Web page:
Fri. Sep 30th, 2022

Credit…Dmitri Lovetsky/Associated Press

KYIV, Ukraine — This summer, when the Russian military was still grinding out bloody gains in eastern Ukraine, the unrelenting thunder of its artillery on the battlefield underscored the vast arsenal of munitions Moscow’s army could draw on to smash its way forward.

But Russia was struggling with another vital resource: soldiers. As its casualties in Ukraine mounted, military analysts said, Moscow began to engage in what they called a “covert mobilization” aimed at creating “volunteer battalions.” State television broadcasts aired telephone numbers to call for those interested in joining the “special operation” in Ukraine. Solicitations for “contract soldiers” were widespread.

This month, a video emerged showing prisoners being recruited to fight as mercenaries in Ukraine, offering a vivid example of Russia’s desperation to replenish depleted ranks.

Even with President Vladimir V. Putin of Russia’s announcement on Wednesday of a “partial mobilization,” Western military analysts, as well as current and former U.S. military officials, said it could take several weeks, if not months, for Russia to mobilize, train and equip additional combat-ready troops.

Michael Kofman, director of Russia studies at CNA, a defense research institute in Arlington, Va., said the Kremlin’s first step will likely be to call up reservist officers and others with more recent military experience to replenish badly depleted units in the field. The Russian military has been identifying such personnel for months in anticipation of Mr. Putin’s order, he said.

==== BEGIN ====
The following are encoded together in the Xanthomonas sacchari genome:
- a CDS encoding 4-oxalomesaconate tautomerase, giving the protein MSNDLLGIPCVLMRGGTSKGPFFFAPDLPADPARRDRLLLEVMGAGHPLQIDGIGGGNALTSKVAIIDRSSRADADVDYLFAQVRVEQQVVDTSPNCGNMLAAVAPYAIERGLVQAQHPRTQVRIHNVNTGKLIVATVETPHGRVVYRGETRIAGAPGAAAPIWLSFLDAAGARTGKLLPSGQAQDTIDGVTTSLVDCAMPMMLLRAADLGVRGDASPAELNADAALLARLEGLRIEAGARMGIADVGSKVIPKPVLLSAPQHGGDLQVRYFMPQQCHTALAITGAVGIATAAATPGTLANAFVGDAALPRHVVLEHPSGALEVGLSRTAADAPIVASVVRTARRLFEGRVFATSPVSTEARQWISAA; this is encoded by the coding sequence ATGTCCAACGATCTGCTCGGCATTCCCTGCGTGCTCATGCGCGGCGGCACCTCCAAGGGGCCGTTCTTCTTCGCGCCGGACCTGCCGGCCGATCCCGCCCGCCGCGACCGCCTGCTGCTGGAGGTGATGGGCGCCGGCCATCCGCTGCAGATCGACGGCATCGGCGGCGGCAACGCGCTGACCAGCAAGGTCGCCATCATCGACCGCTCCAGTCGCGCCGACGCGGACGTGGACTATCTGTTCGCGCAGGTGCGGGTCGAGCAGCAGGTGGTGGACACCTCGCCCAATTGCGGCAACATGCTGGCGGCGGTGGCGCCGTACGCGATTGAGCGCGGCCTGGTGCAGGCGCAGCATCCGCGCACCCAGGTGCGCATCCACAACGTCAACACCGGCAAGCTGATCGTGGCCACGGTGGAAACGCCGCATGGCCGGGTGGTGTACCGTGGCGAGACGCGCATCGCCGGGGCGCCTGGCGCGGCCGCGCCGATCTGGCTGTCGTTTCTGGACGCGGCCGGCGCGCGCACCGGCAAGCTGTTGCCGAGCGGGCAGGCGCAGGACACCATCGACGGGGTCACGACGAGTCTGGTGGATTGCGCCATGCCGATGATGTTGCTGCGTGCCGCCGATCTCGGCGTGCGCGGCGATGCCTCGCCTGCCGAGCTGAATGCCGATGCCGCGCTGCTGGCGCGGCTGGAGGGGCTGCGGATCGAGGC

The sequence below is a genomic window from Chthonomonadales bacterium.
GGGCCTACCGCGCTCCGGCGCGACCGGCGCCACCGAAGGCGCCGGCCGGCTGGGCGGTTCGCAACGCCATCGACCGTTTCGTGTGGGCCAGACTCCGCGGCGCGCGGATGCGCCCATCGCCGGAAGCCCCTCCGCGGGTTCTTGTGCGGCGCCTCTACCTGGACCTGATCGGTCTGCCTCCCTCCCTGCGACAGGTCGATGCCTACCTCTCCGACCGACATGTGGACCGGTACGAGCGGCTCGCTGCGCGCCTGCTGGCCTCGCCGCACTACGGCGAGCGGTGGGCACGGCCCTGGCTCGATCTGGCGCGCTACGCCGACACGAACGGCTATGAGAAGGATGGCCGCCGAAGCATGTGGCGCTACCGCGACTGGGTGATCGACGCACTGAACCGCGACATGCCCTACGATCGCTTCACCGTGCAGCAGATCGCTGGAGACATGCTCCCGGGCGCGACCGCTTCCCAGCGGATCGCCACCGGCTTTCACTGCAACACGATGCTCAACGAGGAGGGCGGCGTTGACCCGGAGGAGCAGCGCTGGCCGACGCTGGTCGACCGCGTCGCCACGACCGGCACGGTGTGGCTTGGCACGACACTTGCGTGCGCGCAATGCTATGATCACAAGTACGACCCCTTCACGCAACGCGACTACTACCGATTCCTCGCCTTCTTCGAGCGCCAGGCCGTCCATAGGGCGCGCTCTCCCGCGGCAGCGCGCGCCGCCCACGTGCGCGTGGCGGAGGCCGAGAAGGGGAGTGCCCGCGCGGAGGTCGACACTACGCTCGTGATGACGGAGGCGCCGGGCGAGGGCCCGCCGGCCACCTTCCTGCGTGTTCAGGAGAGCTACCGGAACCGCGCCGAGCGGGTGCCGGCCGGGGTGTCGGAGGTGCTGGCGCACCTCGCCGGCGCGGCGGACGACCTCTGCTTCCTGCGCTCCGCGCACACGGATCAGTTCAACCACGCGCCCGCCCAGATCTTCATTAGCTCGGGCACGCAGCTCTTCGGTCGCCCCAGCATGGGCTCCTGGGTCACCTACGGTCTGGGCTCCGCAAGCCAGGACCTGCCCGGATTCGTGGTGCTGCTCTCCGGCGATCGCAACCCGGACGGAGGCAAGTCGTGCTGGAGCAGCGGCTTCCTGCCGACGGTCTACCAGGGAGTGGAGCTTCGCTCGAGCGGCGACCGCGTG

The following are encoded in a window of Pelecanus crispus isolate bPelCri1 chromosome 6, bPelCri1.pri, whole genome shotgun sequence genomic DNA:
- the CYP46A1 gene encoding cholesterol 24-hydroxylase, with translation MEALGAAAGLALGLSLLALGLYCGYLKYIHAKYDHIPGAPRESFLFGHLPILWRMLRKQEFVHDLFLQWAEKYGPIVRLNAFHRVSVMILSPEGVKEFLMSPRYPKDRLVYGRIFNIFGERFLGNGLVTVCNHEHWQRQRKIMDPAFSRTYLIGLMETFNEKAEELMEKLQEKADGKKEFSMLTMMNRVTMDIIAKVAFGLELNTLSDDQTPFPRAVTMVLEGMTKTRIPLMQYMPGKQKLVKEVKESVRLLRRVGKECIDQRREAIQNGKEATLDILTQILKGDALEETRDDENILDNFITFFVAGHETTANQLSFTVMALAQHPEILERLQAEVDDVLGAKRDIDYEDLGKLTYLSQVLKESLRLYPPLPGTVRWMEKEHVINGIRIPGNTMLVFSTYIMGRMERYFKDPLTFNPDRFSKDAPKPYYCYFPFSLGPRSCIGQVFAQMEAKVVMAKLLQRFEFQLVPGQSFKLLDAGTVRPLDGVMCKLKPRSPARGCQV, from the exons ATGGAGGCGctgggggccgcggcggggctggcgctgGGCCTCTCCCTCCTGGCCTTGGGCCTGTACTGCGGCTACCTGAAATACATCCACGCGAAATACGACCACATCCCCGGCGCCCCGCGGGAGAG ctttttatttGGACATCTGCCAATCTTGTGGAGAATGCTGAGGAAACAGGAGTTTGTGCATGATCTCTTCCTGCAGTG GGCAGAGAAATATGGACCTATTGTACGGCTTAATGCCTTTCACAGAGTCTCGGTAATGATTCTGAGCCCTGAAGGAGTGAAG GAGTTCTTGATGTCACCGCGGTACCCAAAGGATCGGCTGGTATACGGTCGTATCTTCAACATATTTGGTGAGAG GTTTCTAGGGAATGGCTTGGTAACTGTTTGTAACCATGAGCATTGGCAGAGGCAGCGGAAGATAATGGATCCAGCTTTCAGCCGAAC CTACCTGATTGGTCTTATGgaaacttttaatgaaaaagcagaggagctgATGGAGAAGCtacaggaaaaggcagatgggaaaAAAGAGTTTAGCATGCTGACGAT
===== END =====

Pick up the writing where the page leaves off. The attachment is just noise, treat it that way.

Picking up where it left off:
“Bottom line, it’s not going to change a lot of the problems the Russian military has had in this war, and the military will be limited as to how many additional forces it can deploy in the field,” Mr. Kofman said. “But it does begin to address the structural problems that Russia has had with manpower shortages.”

Crucially, Mr. Kofman said, Mr. Putin’s announcement extends indefinitely the service contracts of thousands of soldiers who signed up thinking that they would only serve several months, and enacts policies preventing them from refusing deployment to Ukraine or leaving the service.

Russia’s defense minister, Sergei K. Shoigu, asserted in his speech on Wednesday that 5,937 Russian soldiers had been killed in the fighting in Ukraine, offering the first official account of casualties since March. Western officials put the Russian casualties much higher, estimating that more than 80,000 Russian troops have been killed or wounded.

Credit…Kirill Kudryavtsev/Agence France-Presse — Getty Images

Even if Moscow can mobilize reservists, the Russian military faces serious shortages in equipment, vehicles and weapons, and generating new units to replace those lost in battle might not happen until early next year, some officials said.

“It will be many months before they can be properly equipped, trained, organized and deployed to Ukraine,” Frederick B. Hodges, a former top U.S. Army commander in Europe. “And without massive artillery support, these new soldiers will be pure cannon fodder, sitting in cold, wet trenches this winter as Ukrainian forces continue to press.”

Its struggles to mobilize enough regular troops has forced the Kremlin to rely on a patchwork of impoverished ethnic minorities, Ukrainians from the separatist territories, mercenaries and militarized National Guard units to fight the war.

In parts of the eastern Luhansk and Donetsk regions that Russia has occupied since 2014, conscription is mandatory for men aged between 18 and 65. Many of the frontline fighters are local recruits. Since they are Ukrainian citizens, the Kremlin is cavalier about their casualties, experts say.

Yurii Sobolevskyi, an exiled member of the regional council in Kherson, one of the occupied territories where a referendum is planned, warned on Wednesday that men of conscription age who received a Russian passport or provided their personal data to occupying forces are most at risk of conscription.

“The best way to avoid forced mobilization is to leave for Ukrainian-controlled territory,” he said. “If this is not possible, people should change the place of residence known to the occupying authorities and try to avoid crossing checkpoints and patrols.”



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